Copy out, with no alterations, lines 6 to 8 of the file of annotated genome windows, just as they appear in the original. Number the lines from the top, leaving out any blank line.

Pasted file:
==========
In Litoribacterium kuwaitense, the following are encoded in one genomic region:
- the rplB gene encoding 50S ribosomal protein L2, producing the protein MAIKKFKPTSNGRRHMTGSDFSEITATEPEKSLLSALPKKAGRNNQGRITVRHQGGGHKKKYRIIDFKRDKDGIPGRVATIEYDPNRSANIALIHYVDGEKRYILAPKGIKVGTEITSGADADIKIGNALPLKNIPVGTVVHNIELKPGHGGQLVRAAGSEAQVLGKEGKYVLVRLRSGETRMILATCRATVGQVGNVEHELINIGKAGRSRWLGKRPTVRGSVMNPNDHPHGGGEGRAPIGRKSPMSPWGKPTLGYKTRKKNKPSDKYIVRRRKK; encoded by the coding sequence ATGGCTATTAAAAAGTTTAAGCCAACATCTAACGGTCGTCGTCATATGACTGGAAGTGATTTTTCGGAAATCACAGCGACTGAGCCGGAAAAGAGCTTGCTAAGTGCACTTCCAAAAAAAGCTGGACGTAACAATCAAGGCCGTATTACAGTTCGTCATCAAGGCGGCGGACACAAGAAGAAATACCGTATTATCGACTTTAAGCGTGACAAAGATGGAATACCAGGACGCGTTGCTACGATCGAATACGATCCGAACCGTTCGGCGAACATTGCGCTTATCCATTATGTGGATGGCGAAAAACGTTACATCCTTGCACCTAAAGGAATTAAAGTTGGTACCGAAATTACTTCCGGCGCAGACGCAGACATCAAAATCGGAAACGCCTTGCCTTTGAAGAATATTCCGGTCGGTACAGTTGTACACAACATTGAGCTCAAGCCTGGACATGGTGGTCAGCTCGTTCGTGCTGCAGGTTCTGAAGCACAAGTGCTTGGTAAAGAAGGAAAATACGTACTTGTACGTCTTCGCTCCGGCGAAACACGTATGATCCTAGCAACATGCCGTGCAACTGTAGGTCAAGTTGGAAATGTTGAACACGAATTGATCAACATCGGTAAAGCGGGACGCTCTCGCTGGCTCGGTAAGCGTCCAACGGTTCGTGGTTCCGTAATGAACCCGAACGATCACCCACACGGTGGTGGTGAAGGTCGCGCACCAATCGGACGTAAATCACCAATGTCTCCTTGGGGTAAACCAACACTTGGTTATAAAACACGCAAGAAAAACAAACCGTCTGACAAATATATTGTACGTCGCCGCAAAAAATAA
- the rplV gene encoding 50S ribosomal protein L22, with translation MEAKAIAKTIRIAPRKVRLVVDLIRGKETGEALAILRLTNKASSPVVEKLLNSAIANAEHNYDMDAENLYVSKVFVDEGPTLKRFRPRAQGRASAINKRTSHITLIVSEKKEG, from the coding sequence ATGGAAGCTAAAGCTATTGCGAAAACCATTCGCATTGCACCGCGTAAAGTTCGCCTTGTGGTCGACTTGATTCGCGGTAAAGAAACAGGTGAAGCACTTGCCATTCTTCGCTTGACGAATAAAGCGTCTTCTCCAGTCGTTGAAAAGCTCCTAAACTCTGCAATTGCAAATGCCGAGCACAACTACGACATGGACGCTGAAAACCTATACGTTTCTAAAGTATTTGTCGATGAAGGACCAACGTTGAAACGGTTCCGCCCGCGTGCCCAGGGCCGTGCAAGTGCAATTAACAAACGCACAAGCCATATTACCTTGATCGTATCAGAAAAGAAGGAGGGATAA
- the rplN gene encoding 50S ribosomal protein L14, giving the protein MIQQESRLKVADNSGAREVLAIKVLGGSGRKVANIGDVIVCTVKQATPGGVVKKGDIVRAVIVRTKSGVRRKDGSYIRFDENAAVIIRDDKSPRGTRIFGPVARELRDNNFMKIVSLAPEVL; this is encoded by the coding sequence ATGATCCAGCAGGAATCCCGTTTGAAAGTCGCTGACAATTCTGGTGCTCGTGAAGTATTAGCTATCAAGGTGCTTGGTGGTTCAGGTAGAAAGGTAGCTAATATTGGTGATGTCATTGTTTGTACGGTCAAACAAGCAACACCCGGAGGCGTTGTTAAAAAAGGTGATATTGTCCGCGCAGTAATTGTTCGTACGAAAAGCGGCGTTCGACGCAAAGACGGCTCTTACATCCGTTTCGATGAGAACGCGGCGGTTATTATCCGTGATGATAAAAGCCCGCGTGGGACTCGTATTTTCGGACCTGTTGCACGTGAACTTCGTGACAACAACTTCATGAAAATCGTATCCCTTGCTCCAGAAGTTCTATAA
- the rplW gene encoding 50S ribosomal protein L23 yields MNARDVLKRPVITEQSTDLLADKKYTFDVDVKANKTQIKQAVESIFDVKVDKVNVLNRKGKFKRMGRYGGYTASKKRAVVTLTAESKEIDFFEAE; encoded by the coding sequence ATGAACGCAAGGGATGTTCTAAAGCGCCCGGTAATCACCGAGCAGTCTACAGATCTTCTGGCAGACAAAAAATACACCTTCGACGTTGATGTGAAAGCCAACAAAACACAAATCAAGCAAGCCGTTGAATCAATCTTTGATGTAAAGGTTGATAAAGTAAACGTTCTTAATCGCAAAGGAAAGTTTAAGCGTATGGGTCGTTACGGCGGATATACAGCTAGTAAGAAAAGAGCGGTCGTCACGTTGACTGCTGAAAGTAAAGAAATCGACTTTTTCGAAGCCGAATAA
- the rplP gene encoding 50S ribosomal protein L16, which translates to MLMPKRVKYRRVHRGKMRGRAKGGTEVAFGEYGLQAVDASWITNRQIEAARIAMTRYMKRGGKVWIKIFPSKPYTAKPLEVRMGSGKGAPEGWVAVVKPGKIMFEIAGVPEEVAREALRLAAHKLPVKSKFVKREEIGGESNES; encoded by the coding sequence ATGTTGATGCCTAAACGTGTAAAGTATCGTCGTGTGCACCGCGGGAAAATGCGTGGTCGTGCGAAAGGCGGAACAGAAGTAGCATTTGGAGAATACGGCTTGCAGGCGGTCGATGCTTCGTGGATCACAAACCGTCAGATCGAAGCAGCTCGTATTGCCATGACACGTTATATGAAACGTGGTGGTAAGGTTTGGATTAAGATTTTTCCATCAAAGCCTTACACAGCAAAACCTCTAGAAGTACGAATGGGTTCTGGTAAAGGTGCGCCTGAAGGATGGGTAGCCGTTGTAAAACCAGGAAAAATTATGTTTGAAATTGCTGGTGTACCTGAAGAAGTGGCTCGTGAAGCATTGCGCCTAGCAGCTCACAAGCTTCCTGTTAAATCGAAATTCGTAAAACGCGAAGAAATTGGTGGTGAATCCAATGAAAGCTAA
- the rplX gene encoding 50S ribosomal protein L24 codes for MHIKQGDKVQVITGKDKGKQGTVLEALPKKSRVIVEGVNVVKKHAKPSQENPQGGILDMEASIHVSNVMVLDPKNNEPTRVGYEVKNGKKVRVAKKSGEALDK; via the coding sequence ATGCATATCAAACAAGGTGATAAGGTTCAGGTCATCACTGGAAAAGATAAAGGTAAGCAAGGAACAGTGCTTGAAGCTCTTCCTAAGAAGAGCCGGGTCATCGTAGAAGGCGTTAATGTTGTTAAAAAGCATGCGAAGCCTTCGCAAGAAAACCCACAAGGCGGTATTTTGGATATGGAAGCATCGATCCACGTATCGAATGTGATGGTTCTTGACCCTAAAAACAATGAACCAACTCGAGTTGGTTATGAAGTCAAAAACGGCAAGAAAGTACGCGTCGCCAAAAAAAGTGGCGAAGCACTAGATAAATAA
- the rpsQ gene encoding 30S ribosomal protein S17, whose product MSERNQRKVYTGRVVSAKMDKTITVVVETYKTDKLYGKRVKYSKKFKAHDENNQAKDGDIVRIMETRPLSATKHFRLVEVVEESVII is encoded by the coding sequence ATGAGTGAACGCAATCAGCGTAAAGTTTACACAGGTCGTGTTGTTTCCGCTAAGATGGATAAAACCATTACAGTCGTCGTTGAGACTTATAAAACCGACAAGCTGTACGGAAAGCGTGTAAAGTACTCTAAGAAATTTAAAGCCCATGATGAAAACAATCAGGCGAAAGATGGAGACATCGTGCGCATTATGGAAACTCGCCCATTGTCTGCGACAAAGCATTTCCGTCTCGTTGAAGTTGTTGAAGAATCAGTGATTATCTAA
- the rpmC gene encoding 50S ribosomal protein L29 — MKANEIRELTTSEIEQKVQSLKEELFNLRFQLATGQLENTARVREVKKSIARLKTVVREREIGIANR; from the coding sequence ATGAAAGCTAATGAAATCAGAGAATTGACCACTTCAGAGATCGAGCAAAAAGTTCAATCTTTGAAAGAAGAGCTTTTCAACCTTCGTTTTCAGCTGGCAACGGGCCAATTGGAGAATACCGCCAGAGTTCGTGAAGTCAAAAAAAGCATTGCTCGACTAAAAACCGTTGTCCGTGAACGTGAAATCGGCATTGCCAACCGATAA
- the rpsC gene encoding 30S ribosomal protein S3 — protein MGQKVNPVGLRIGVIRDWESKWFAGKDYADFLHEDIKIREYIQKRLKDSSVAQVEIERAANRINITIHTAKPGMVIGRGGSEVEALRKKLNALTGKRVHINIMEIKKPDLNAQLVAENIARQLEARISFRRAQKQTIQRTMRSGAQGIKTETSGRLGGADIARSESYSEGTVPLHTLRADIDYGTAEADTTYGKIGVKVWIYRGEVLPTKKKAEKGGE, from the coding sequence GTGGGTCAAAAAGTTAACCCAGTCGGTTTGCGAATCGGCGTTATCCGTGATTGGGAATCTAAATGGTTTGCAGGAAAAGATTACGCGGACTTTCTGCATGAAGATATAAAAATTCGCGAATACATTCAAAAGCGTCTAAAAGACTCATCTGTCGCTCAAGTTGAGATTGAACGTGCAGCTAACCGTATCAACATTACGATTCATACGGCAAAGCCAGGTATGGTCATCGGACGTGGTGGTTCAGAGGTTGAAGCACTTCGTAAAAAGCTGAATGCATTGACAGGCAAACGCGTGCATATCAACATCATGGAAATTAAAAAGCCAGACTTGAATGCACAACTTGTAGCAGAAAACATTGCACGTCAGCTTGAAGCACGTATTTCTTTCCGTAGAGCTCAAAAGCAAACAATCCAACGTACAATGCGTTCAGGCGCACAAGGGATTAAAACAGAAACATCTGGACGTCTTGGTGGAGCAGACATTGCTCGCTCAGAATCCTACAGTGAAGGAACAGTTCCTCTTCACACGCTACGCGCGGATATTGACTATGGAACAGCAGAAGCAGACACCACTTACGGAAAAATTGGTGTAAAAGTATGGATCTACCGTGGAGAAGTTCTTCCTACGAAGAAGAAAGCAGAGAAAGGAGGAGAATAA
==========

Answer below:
- the rplP gene encoding 50S ribosomal protein L16, which translates to MLMPKRVKYRRVHRGKMRGRAKGGTEVAFGEYGLQAVDASWITNRQIEAARIAMTRYMKRGGKVWIKIFPSKPYTAKPLEVRMGSGKGAPEGWVAVVKPGKIMFEIAGVPEEVAREALRLAAHKLPVKSKFVKREEIGGESNES; encoded by the coding sequence ATGTTGATGCCTAAACGTGTAAAGTATCGTCGTGTGCACCGCGGGAAAATGCGTGGTCGTGCGAAAGGCGGAACAGAAGTAGCATTTGGAGAATACGGCTTGCAGGCGGTCGATGCTTCGTGGATCACAAACCGTCAGATCGAAGCAGCTCGTATTGCCATGACACGTTATATGAAACGTGGTGGTAAGGTTTGGATTAAGATTTTTCCATCAAAGCCTTACACAGCAAAACCTCTAGAAGTACGAATGGGTTCTGGTAAAGGTGCGCCTGAAGGATGGGTAGCCGTTGTAAAACCAGGAAAAATTATGTTTGAAATTGCTGGTGTACCTGAAGAAGTGGCTCGTGAAGCATTGCGCCTAGCAGCTCACAAGCTTCCTGTTAAATCGAAATTCGTAAAACGCGAAGAAATTGGTGGTGAATCCAATGAAAGCTAA
- the rplX gene encoding 50S ribosomal protein L24 codes for MHIKQGDKVQVITGKDKGKQGTVLEALPKKSRVIVEGVNVVKKHAKPSQENPQGGILDMEASIHVSNVMVLDPKNNEPTRVGYEVKNGKKVRVAKKSGEALDK; via the coding sequence ATGCATATCAAACAAGGTGATAAGGTTCAGGTCATCACTGGAAAAGATAAAGGTAAGCAAGGAACAGTGCTTGAAGCTCTTCCTAAGAAGAGCCGGGTCATCGTAGAAGGCGTTAATGTTGTTAAAAAGCATGCGAAGCCTTCGCAAGAAAACCCACAAGGCGGTATTTTGGATATGGAAGCATCGATCCACGTATCGAATGTGATGGTTCTTGACCCTAAAAACAATGAACCAACTCGAGTTGGTTATGAAGTCAAAAACGGCAAGAAAGTACGCGTCGCCAAAAAAAGTGGCGAAGCACTAGATAAATAA
- the rpsQ gene encoding 30S ribosomal protein S17, whose product MSERNQRKVYTGRVVSAKMDKTITVVVETYKTDKLYGKRVKYSKKFKAHDENNQAKDGDIVRIMETRPLSATKHFRLVEVVEESVII is encoded by the coding sequence ATGAGTGAACGCAATCAGCGTAAAGTTTACACAGGTCGTGTTGTTTCCGCTAAGATGGATAAAACCATTACAGTCGTCGTTGAGACTTATAAAACCGACAAGCTGTACGGAAAGCGTGTAAAGTACTCTAAGAAATTTAAAGCCCATGATGAAAACAATCAGGCGAAAGATGGAGACATCGTGCGCATTATGGAAACTCGCCCATTGTCTGCGACAAAGCATTTCCGTCTCGTTGAAGTTGTTGAAGAATCAGTGATTATCTAA